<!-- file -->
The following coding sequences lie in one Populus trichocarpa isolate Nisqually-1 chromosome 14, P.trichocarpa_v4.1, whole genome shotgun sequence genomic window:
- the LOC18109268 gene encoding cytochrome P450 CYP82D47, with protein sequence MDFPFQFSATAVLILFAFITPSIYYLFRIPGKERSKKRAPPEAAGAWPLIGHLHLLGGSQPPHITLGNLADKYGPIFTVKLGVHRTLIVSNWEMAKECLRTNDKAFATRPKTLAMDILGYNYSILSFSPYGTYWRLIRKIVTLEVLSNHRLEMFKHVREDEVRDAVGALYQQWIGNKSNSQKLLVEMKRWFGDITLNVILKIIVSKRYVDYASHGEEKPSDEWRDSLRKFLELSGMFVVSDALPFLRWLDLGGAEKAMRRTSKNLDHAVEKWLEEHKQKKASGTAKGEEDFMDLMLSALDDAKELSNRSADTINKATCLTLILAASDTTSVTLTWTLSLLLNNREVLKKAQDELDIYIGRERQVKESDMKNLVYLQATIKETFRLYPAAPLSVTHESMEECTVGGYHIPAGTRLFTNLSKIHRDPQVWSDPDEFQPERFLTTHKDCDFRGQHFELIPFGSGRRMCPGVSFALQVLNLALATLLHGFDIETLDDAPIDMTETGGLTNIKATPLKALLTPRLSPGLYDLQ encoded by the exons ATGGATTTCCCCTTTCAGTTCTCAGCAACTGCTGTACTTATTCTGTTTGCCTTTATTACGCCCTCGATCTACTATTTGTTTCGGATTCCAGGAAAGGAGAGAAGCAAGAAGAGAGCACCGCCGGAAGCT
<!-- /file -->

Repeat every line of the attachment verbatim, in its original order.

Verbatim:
The following coding sequences lie in one Populus trichocarpa isolate Nisqually-1 chromosome 14, P.trichocarpa_v4.1, whole genome shotgun sequence genomic window:
- the LOC18109268 gene encoding cytochrome P450 CYP82D47, with protein sequence MDFPFQFSATAVLILFAFITPSIYYLFRIPGKERSKKRAPPEAAGAWPLIGHLHLLGGSQPPHITLGNLADKYGPIFTVKLGVHRTLIVSNWEMAKECLRTNDKAFATRPKTLAMDILGYNYSILSFSPYGTYWRLIRKIVTLEVLSNHRLEMFKHVREDEVRDAVGALYQQWIGNKSNSQKLLVEMKRWFGDITLNVILKIIVSKRYVDYASHGEEKPSDEWRDSLRKFLELSGMFVVSDALPFLRWLDLGGAEKAMRRTSKNLDHAVEKWLEEHKQKKASGTAKGEEDFMDLMLSALDDAKELSNRSADTINKATCLTLILAASDTTSVTLTWTLSLLLNNREVLKKAQDELDIYIGRERQVKESDMKNLVYLQATIKETFRLYPAAPLSVTHESMEECTVGGYHIPAGTRLFTNLSKIHRDPQVWSDPDEFQPERFLTTHKDCDFRGQHFELIPFGSGRRMCPGVSFALQVLNLALATLLHGFDIETLDDAPIDMTETGGLTNIKATPLKALLTPRLSPGLYDLQ encoded by the exons ATGGATTTCCCCTTTCAGTTCTCAGCAACTGCTGTACTTATTCTGTTTGCCTTTATTACGCCCTCGATCTACTATTTGTTTCGGATTCCAGGAAAGGAGAGAAGCAAGAAGAGAGCACCGCCGGAAGCT